• Baltimore officer injured in Federal Hill shooting also went by ‘Saint,’ an artist who made national headlines rapping about policing

    The Baltimore police officer who was shot Tuesday night during a chase in Federal Hill is Officer Joshua Jackson, a 27-year-old officer from the department’s Central District who once made headlines for his musical talent as “Saint, the Rapping Cop.” Baltimore Police confirmed Wednesday that Jackson is the officer who was shot by an unknown assailant Tuesday night while he was pursuing him in the 1000 block of Light St. (Balt Sun) Read Full Article

  • Police investigating one Reopen Anne Arundel County social media post as a possible threat; group removes member

    The Anne Arundel County Police Department is investigating one post on the Reopen Anne Arundel County Facebook page following three instances of a veiled threat against County Executive Steuart Pittman, police said Wednesday. Sgt. Jacklyn Davis, a police spokeswoman, declined to say more about the threats, citing the ongoing investigation but said that most of the posts on the page are protected free speech. (Balt Sun) Read Full Article

  • Baltimore’s Catholic Churches May Reopen At The End Of The Month, But Only At A Third Of Their Capacities

    Catholic churches in Baltimore may reopen for mass at the end of the month, but only at the third of the seating capacity. In a letter to parishioners, Archbishop William E. Lori said Catholic churches should be able open in time for the Feast of Pentecost on March 31, but that only some will be able to attend. He said whether or not a church reopens would be based on the local jurisdiction and the whether the individual church leaders believe it will be safe. (WJZ) Read Full Article


  • Higginbotham: Baltimore’s next mayor can’t be ‘business as usual’

    Although delayed, ballots have arrived in the most important mayoral election of my lifetime. Like many Baltimore voters, I continue to agonize over the choices. Faced with the worst murder rate in the country, jaw-dropping political corruption stories, and a failing local economy that predated the pandemic, we must choose a candidate ready to undertake one of the hardest, and most important, political jobs in Maryland. So how should we decide? (Balt Sun)Read Full Article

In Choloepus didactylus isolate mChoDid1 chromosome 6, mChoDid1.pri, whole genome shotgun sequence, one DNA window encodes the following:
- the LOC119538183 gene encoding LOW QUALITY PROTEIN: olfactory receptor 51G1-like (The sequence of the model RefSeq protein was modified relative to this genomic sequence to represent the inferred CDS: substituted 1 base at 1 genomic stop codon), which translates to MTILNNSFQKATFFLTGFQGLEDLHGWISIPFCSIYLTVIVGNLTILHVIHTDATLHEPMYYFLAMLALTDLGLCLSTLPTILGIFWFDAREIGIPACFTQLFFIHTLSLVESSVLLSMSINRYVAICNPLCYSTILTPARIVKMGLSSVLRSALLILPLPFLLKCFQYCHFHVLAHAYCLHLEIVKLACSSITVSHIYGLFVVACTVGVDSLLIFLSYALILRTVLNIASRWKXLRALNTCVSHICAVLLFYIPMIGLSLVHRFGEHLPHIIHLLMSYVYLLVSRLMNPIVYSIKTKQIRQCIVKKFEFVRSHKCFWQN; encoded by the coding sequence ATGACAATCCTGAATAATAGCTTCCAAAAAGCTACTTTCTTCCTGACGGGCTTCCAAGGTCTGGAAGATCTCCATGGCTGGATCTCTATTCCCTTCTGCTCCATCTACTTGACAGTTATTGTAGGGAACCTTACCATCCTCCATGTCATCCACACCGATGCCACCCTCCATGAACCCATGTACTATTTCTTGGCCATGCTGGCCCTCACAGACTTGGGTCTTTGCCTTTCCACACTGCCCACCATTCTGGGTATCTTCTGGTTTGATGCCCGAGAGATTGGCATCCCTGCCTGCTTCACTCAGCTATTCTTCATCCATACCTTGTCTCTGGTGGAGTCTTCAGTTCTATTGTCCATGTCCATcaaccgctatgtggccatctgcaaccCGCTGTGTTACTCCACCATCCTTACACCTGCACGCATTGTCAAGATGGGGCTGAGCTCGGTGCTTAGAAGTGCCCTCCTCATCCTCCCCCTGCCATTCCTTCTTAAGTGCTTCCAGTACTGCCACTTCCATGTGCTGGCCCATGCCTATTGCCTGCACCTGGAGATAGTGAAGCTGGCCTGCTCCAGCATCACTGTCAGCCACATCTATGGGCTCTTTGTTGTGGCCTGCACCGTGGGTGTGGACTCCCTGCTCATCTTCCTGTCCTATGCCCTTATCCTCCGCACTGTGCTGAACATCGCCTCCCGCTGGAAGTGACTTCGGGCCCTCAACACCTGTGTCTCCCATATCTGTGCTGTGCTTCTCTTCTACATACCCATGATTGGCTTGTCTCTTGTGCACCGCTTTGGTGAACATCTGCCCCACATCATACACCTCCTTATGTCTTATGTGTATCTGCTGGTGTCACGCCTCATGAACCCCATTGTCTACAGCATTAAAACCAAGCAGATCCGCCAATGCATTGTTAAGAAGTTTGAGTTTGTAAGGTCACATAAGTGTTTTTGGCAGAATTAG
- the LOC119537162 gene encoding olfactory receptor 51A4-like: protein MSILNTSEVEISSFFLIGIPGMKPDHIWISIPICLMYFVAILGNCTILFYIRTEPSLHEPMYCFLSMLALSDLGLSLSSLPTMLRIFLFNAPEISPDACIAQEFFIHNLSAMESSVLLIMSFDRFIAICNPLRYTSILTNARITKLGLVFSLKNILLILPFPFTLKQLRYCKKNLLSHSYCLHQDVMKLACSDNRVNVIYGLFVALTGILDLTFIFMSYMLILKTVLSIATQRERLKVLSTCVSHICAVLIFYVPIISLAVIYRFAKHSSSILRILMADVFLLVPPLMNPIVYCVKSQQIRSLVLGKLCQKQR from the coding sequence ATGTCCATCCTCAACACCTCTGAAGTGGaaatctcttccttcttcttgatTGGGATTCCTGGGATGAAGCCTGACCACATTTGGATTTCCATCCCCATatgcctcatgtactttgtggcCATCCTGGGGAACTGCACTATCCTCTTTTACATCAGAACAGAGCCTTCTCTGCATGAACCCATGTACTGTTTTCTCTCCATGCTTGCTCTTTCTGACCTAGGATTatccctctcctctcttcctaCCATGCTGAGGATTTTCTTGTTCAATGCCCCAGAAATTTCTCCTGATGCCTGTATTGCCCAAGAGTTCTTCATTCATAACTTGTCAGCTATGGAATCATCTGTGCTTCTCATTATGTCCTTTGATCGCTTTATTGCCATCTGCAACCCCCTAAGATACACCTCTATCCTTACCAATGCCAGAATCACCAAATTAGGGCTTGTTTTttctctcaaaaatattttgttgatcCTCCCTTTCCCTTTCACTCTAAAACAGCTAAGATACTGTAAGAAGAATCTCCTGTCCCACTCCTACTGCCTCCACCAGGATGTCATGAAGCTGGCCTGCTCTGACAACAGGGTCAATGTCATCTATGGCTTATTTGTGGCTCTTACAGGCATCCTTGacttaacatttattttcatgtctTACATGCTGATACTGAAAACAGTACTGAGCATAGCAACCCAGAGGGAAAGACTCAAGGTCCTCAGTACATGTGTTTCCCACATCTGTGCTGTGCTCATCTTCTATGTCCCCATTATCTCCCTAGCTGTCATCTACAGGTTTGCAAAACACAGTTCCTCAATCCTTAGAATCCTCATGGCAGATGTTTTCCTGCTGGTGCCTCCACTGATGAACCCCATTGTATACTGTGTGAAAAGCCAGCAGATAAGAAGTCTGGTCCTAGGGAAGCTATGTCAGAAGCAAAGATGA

• Editorial: Maryland coronavirus education plan heavy on options, light on guidance

    We’re all for some level of autonomy within individual school systems and schools; leaders should be able to tailor instruction to fit the needs of their particular student bodies. But the Maryland State Board of Education’s “Recovery Plan for Education” isn’t so much a plan as it is a menu. It lists various options for reopening schools in the next academic year with minimal description of what each would look like or analysis of the risks and requirements involved. (Balt Sun)Read Full Article

  • Editorial: Shooting of officer another symptom of Baltimore’s other epidemic

    Baltimore Police Officer Joshua Jackson was shot Tuesday evening while on Light Street in Federal Hill. The incident was appalling and brazen. The 27-year-old officer, who thankfully did not suffer life-threatening injury, said he had witnessed someone driving erratically near the Inner Harbor and attempted to pull him over. The suspect fled, crashed into a parked car, tried to run away and then opened fire. Kudos to the young officer’s bravery in the face of such madness. Even in a city beset by violence, this is a sickening development at a time when Baltimore already has enough to feel ill about. (Balt Sun)Read Full Article

  • Sen. J.B. Jennings: Businesses Are Ready for a Fighting Chance to Survive

    Each new year brings a sense of hope and optimism; a chance for people to start fresh and tackle new goals. But just as the rush of the holidays began to wear off, reports of a strange new virus on the other side of the globe surfaced. The onset of strange illnesses isn’t totally new given fairly recent outbreaks of viruses like SARS and Ebola. As scary as they were, though, health professionals were able to isolate and prevent them from spreading far. So few of us saw making this new virus COVID-19 as an imminent threat. (Md Matters) Read Full Article